Sunday, July 17, 2011

Boustead – FY 2011 Financial Results Analysis Part 3

Part 3 of my Boustead’s FY 2011 analysis will feature the entire transcript of Boustead’s FY 2011 results audiocast. As per prior years, I will be inserting my own thoughts and comments periodically throughout the audiocast session, and these will be indicated in square brackets [ ] and in blue. However, this analysis will be different from previous years in that I will NOT be sharing any insights from the Annual Report 2011. I will be splicing that into a separate post after I attend the AGM to be held at Starhub Green on July 29, 2011 (Friday) and combine my insights and remarks into one post to make it easier for readers (and myself) to digest. If the information is too voluminous (i.e. audiocast cum annual report), it makes it difficult to read on and by splitting it into two separate posts, I hope to be able to achieve better clarity and focus on these two separate yet connected events.

After the transcript portion, I will also discuss on plans and prospects briefly (as gleaned from the audiocast); but a more in-depth discussion of this will be provided after the AGM as I intend to touch on more detail during this event.

Boustead FY 2011 Audiocast Transcript (recorded on May 26, 2011)

Question (Tan Choon Kiat): I noted that the geo-spatial division has performed very, very well. And that is despite, you know, we sort of like was saying the growth of this division would plateau off. But it doesn’t seem to be so, in fact the geo-spatial division grew nearly 30%. Eventually, out of this 27% PBT growth, how much would you attribute to favourable currency effects, and also specifically, what is the sustainable long-term growth (for this division) in the next 3-5 years which your team is actually looking at? The other thing, of course, the recurrent part of the real-estate portfolio that you guys have been building up is looking very nice and is steadily growing notwithstanding the fact that the size of each project secured is becoming a bit smaller. My question right now is a very pointed one – it appears to me that looking at these two divisions alone, the profit before tax (PBT) of these two units seems to be hitting $35 million and is still growing.

FF Wong: First question first, Choon Kiat, Geo-Spatial. The main reason for the growth in this financial year was not really because of the currency. In fact, it is because of the growth of countries outside of Australia, especially Singapore, Indonesia and Malaysia too. And the other thing is the maiden contribution from Mapdata Pty Ltd which was acquired two years ago. So these are the two main reasons. You asked also whether it is sustainable. It appears to be sustainable because over the years there has been steady growth, even though percentage-wise it was not to my liking, or to shareholders’ liking. But that’s also because the Australian market is maturing, and yet we haven’t really been able to quicken the steps of development especially in Indonesia. So we have been putting in serious effort in growing the markets outside Australia and it appears that it’s bearing some results, and as you know Indonesia is so big, and with the current craze in resources development, mining and so forth, we see huge potential in Indonesia, and we have also embarked on non-traditional methodology to expand the market instead of following the standard global ESRI methodology. That, I believe, should be able to give us some quantum leap with respect to the growth in those respective countries like Indonesia. I firmly believe that our growth and our revenue in Geo-Spatial will be sustainable. Next question on industrial real-estate. The size of the projects are a bit smaller principally because in the year before (2009) when we secured Rolls-Royce projects, these two projects are huge (humungous). So, by comparison with the usual industrial building projects, these are unlikely to be repeated in future from what I can see, but who knows? But there are a lot more projects in the marketplace. We have secured quite a number, especially in the last 3-4 months. I would think that there are also a lot more design, build and leaseback projects – we are negotiating quite a number of them quite near closing stage but not quite yet, so can’t make any announcement as such yet but the pipeline is very healthy with respect to design, build and leaseback. That’s not included in the order book (in the backlog). Yes I think that’s about it, I hope I have answered your questions. You can pose another question later on.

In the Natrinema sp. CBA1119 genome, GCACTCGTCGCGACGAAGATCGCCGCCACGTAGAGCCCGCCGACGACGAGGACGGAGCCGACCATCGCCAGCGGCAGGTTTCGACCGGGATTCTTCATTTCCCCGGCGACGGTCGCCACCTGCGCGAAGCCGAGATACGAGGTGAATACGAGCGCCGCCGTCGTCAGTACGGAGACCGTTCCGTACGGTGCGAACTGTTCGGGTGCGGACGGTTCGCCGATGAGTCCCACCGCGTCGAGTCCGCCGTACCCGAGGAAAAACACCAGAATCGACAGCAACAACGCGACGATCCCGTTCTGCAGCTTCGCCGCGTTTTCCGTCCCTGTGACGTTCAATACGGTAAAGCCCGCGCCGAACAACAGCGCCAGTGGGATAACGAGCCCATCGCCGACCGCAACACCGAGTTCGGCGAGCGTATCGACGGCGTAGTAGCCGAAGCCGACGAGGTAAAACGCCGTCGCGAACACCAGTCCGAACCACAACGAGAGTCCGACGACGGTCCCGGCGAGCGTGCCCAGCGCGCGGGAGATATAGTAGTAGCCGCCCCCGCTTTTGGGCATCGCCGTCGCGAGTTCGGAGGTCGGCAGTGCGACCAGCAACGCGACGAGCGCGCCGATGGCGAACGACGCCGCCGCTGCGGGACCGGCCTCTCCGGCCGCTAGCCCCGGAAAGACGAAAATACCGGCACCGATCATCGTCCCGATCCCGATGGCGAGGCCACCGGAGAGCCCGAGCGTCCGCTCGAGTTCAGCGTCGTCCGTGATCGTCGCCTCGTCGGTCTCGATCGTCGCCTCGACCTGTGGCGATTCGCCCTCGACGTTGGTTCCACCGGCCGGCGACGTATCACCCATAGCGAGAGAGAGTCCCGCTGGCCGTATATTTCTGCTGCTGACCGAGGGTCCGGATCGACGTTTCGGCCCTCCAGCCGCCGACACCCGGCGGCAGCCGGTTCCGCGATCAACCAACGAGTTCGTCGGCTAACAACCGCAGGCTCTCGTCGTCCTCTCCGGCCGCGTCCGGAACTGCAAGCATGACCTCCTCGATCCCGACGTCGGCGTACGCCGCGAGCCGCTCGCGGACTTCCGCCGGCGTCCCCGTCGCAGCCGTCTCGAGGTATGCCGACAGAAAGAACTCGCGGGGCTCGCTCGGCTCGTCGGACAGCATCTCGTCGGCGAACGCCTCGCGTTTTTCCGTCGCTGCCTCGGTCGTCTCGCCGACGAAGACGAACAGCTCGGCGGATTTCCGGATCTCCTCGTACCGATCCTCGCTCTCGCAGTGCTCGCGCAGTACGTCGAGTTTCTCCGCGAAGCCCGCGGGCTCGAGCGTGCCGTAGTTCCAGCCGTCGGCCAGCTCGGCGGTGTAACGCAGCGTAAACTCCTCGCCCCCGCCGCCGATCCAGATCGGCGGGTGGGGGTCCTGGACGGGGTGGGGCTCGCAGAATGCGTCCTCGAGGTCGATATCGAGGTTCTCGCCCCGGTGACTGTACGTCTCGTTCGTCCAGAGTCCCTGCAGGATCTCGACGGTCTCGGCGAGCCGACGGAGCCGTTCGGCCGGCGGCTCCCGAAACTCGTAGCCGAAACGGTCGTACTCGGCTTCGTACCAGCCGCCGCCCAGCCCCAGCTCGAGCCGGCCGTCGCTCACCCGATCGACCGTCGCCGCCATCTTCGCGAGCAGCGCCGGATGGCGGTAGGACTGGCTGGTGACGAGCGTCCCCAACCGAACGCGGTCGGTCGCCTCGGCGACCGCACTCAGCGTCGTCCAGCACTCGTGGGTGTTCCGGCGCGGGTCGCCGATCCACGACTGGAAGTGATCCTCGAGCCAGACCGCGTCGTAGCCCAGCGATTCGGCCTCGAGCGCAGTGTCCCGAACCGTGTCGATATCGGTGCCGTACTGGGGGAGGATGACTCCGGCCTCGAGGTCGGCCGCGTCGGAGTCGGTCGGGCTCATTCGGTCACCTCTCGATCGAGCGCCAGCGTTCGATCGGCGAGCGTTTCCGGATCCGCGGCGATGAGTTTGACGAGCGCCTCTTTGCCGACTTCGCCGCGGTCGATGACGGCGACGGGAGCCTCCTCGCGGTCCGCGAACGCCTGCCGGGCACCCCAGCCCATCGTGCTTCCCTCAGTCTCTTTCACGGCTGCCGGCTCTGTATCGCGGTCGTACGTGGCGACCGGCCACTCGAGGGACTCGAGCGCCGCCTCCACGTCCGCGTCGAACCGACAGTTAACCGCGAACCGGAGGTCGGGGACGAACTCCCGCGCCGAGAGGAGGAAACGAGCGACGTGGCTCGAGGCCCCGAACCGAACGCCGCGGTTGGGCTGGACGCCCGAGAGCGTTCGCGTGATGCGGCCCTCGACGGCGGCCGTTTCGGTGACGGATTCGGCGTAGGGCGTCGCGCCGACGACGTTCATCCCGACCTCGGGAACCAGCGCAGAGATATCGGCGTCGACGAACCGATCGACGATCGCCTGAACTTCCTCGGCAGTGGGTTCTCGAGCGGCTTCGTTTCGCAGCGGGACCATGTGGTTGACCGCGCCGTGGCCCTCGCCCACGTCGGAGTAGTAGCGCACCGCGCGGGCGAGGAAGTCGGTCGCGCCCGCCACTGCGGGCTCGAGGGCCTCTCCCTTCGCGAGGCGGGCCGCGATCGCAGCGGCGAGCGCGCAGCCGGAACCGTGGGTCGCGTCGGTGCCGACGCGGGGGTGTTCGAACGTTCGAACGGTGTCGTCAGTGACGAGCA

[It would seem that Geo-Spatial still has ample room for growth, even after the seemingly sharp jump in revenue and profit before tax of 26% for FY 2011. Boustead’s efforts to expand beyond Australia and into Indonesia seem to be bearing fruit, and according to FF Wong Indonesia still holds untapped potential for this Division. It’s good to know that Geo-Spatial, being Boustead’s cash cow, can continue to be milked and that the tap would continue to gush for many more years to come!]